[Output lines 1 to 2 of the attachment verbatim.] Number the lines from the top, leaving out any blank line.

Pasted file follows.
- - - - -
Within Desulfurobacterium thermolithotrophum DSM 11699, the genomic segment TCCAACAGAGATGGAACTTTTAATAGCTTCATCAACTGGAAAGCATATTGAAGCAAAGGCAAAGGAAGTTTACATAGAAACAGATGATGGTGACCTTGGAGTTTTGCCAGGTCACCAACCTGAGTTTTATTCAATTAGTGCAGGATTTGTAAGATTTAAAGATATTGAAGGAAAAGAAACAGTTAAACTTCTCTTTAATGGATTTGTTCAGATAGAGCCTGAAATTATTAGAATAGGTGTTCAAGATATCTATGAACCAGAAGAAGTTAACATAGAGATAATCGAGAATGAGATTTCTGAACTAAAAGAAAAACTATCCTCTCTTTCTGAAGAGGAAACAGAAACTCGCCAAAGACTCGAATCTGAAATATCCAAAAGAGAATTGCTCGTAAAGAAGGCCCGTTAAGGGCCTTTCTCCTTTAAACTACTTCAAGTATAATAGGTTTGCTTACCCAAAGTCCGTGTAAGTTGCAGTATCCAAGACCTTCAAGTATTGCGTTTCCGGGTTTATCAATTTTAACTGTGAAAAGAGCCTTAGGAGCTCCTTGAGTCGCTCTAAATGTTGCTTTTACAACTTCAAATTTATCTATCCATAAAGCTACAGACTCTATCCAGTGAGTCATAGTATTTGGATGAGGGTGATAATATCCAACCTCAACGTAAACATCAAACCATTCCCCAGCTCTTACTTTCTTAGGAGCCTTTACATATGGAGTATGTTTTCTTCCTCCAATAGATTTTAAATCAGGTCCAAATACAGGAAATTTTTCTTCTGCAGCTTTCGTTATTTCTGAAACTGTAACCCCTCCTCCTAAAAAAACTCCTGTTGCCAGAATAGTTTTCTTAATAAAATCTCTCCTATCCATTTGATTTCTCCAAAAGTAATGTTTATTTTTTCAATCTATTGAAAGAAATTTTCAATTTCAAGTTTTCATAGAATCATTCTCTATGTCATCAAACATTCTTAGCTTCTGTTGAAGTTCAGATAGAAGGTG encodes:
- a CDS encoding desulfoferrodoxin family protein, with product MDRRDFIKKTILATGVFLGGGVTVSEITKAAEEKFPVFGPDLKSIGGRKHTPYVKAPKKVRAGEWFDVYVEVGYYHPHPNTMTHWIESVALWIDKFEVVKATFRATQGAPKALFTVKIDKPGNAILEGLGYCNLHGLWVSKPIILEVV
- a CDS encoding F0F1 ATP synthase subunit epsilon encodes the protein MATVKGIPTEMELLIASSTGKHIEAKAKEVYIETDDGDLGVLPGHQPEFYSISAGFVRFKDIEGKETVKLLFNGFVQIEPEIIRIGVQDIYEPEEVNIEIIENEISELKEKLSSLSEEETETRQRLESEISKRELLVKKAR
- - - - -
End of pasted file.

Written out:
Within Desulfurobacterium thermolithotrophum DSM 11699, the genomic segment TCCAACAGAGATGGAACTTTTAATAGCTTCATCAACTGGAAAGCATATTGAAGCAAAGGCAAAGGAAGTTTACATAGAAACAGATGATGGTGACCTTGGAGTTTTGCCAGGTCACCAACCTGAGTTTTATTCAATTAGTGCAGGATTTGTAAGATTTAAAGATATTGAAGGAAAAGAAACAGTTAAACTTCTCTTTAATGGATTTGTTCAGATAGAGCCTGAAATTATTAGAATAGGTGTTCAAGATATCTATGAACCAGAAGAAGTTAACATAGAGATAATCGAGAATGAGATTTCTGAACTAAAAGAAAAACTATCCTCTCTTTCTGAAGAGGAAACAGAAACTCGCCAAAGACTCGAATCTGAAATATCCAAAAGAGAATTGCTCGTAAAGAAGGCCCGTTAAGGGCCTTTCTCCTTTAAACTACTTCAAGTATAATAGGTTTGCTTACCCAAAGTCCGTGTAAGTTGCAGTATCCAAGACCTTCAAGTATTGCGTTTCCGGGTTTATCAATTTTAACTGTGAAAAGAGCCTTAGGAGCTCCTTGAGTCGCTCTAAATGTTGCTTTTACAACTTCAAATTTATCTATCCATAAAGCTACAGACTCTATCCAGTGAGTCATAGTATTTGGATGAGGGTGATAATATCCAACCTCAACGTAAACATCAAACCATTCCCCAGCTCTTACTTTCTTAGGAGCCTTTACATATGGAGTATGTTTTCTTCCTCCAATAGATTTTAAATCAGGTCCAAATACAGGAAATTTTTCTTCTGCAGCTTTCGTTATTTCTGAAACTGTAACCCCTCCTCCTAAAAAAACTCCTGTTGCCAGAATAGTTTTCTTAATAAAATCTCTCCTATCCATTTGATTTCTCCAAAAGTAATGTTTATTTTTTCAATCTATTGAAAGAAATTTTCAATTTCAAGTTTTCATAGAATCATTCTCTATGTCATCAAACATTCTTAGCTTCTGTTGAAGTTCAGATAGAAGGTG encodes:
- a CDS encoding desulfoferrodoxin family protein, with product MDRRDFIKKTILATGVFLGGGVTVSEITKAAEEKFPVFGPDLKSIGGRKHTPYVKAPKKVRAGEWFDVYVEVGYYHPHPNTMTHWIESVALWIDKFEVVKATFRATQGAPKALFTVKIDKPGNAILEGLGYCNLHGLWVSKPIILEVV